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Building a funnel-report in redash

So, we’ve been planning to review Funnel-visualization of a report in Redash.
First and foremost, let’s build a request to the data source that we’ve created – Google Analytics.

The following text needs to be placed in the request console:

    "ids": "ga:128886640",
    "start_date": "30daysAgo",
    "end_date": "yesterday",
    "metrics": "ga:users,ga:goal1Completions,ga:goal2Completions,ga:goal3Completions"

In this request we are asking API Google Analytics to provide data for the last 30 days on the account GA: 128886640. We want to see the number of users and the number of completion of goals 1, 2 and 3.

As a result, our table will look as follows:

ga:users ga:goal1Completions ga:goal2Completions ga:goal3Completions
3,926 105 41 32

Great, that’s right what we need in order to build a funnel.
Now I will tell you about one very useful Redash feature: query-results. In order to connect tables with results of queries’ execution, we go to Data Sources and search for query-results (beta). Connecting new data source.
Now we have an opportunity to refer to results of Redash queries. Thus, for instance, we can use the results of a requests to Google Analytics API.

How to do it?
We need to choose a data source query-results on the left:

Drop down menu with selection of data sources (in the console – on the left)

Now we’ll learn to make funnel-visualization. For this purpose, we write the following SQL-query:

select 'Add a good to the shopping cart' as step_name, ga_goal1Completions as goalCompletion from query_8
union all
select 'View the shopping cart' as step_name, ga_goal2Completions from query_8
union all
select 'Order processing' as step_name, ga_goal3Completions from query_8

In this case query_8 – is the very table with results of request to the data source Google Analytics.

Let’s set visualization:

Carefully selecting parameters, in order to achieve the desired result

As a result, we receive the funnel of conversions from one goal to another:

You can display this funnel in the dashboard and add filters / parameters thereto.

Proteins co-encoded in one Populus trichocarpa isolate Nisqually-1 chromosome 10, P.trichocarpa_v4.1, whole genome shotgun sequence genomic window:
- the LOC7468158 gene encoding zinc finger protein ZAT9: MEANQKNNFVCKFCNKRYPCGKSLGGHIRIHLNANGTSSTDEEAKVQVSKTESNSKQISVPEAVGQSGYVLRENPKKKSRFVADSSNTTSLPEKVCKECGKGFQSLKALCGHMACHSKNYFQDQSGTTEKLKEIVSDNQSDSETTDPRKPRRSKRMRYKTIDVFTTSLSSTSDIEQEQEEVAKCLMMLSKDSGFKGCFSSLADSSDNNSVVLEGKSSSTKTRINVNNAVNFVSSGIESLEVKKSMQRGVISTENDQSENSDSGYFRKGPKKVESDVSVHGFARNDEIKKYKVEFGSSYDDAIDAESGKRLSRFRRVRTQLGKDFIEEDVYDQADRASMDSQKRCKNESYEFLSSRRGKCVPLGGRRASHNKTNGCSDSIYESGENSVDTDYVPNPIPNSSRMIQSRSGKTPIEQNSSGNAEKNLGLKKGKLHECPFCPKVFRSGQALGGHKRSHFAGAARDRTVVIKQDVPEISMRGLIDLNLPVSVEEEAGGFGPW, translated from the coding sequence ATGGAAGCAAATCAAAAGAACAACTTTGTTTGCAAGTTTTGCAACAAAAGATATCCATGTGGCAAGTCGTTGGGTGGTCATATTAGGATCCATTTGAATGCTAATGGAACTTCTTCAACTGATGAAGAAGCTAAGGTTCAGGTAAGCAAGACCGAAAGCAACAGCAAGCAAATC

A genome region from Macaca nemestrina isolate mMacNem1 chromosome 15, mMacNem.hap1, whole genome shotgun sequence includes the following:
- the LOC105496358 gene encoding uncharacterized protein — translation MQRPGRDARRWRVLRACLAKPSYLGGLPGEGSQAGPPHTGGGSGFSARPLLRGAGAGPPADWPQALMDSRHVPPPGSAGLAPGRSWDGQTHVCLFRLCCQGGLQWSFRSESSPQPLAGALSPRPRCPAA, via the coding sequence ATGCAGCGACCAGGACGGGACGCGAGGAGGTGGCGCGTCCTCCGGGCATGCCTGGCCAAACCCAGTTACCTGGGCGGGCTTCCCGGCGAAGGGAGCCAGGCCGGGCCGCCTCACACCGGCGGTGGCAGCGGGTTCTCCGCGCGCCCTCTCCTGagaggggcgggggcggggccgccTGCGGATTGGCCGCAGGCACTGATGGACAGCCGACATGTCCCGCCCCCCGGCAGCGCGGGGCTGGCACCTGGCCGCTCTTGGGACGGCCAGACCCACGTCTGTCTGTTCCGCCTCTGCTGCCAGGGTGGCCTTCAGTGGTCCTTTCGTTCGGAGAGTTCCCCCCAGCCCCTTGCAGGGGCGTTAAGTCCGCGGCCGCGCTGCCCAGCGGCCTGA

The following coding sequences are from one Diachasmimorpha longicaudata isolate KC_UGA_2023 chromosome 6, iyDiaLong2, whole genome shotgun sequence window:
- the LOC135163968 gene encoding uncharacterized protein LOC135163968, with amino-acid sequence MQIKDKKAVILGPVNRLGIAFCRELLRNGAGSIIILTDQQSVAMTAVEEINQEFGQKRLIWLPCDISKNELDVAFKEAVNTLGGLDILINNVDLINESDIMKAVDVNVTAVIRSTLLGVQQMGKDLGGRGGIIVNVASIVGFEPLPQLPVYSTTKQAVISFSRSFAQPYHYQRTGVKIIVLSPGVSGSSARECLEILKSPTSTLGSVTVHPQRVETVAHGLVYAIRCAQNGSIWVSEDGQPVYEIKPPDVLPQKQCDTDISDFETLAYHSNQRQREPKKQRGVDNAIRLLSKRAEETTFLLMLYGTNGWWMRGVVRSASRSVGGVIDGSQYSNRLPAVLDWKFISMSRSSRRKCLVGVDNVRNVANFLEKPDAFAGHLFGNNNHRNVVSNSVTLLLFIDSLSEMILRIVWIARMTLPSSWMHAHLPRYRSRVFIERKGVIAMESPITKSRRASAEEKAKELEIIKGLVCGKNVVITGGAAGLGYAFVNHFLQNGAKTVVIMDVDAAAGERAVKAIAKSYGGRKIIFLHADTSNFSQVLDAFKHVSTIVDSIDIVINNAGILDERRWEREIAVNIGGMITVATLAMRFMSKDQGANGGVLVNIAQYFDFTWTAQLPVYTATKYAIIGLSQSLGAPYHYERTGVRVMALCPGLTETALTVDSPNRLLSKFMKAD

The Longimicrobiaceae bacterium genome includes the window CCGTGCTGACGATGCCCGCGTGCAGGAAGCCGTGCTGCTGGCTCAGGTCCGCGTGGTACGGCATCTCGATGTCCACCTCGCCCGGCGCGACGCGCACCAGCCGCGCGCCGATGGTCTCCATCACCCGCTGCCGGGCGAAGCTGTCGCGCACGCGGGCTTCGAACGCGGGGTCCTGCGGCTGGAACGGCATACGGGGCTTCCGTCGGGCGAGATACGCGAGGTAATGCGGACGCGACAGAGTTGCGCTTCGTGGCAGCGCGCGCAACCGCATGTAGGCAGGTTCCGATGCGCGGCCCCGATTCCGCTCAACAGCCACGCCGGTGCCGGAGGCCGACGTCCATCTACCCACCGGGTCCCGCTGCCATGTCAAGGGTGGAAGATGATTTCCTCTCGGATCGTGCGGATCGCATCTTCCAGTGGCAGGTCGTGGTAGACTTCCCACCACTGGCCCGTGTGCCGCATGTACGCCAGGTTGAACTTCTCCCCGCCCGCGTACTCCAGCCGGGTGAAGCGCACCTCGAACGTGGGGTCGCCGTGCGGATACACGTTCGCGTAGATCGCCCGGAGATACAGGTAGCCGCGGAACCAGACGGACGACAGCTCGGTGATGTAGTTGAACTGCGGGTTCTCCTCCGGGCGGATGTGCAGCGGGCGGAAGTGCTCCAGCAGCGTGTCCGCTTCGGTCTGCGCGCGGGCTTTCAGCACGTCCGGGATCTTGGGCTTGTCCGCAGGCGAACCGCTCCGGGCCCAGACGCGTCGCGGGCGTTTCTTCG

No comments    14   2018   google analytics   redash   visualisation

How to connect Google Analytics to Redash?

In this article we will take a look at how to connect the data source Google Analytic to the service Redash [We have already examined Redash and its opportunities more thoroughly in the previous notes].

Creating service account in Google

Moving to console of service accounts.

Creating new service account

In the window of account creating we insert the name, forming a new key afterwards. We select that we need JSON key and then press “Create”.

Integrating Analytics API

For the service account we’ve created, we need to integrate Analytics API.

When we’ve set everything up, Analytics API should be of green colour

Adding service user to Google Analytics

Next, we need to create the service user we’ve created to Google Analytics. The user will look approximately as follows:
It is necessary to add the user with rights to Reading and View.

Creating new data source in Redash

Moving to settings (Settings) -> Adding new data source

Connecting new data source.

We are interested in data source Google Analytics, therefore we search “google”:

Searching google analytics in data sources.

Let’s recall where we’ve saved JSON file, we are going to need it now

Selecting the JSON file created before

Writing a query to the new data source

The query in Redash looks as follows:

    "ids": "ga:128886640",
    "start_date": "30daysAgo",
    "end_date": "yesterday",
    "metrics": "ga:users,ga:newUsers,ga:goal1Starts,ga:goal2Completions,ga:goal3Starts,ga:transactions,ga:transactionRevenue", 
    "dimensions": "ga:date"

How to know parameters for query execution?

Google has a great resource Query Explorer, in which one can find all the required metrics and measurements, that are available in Google Analytics.

I hope, this instruction was useful for you, further on we will find out how to make a goals funnel in Redash, basing on the data from Google Analytics.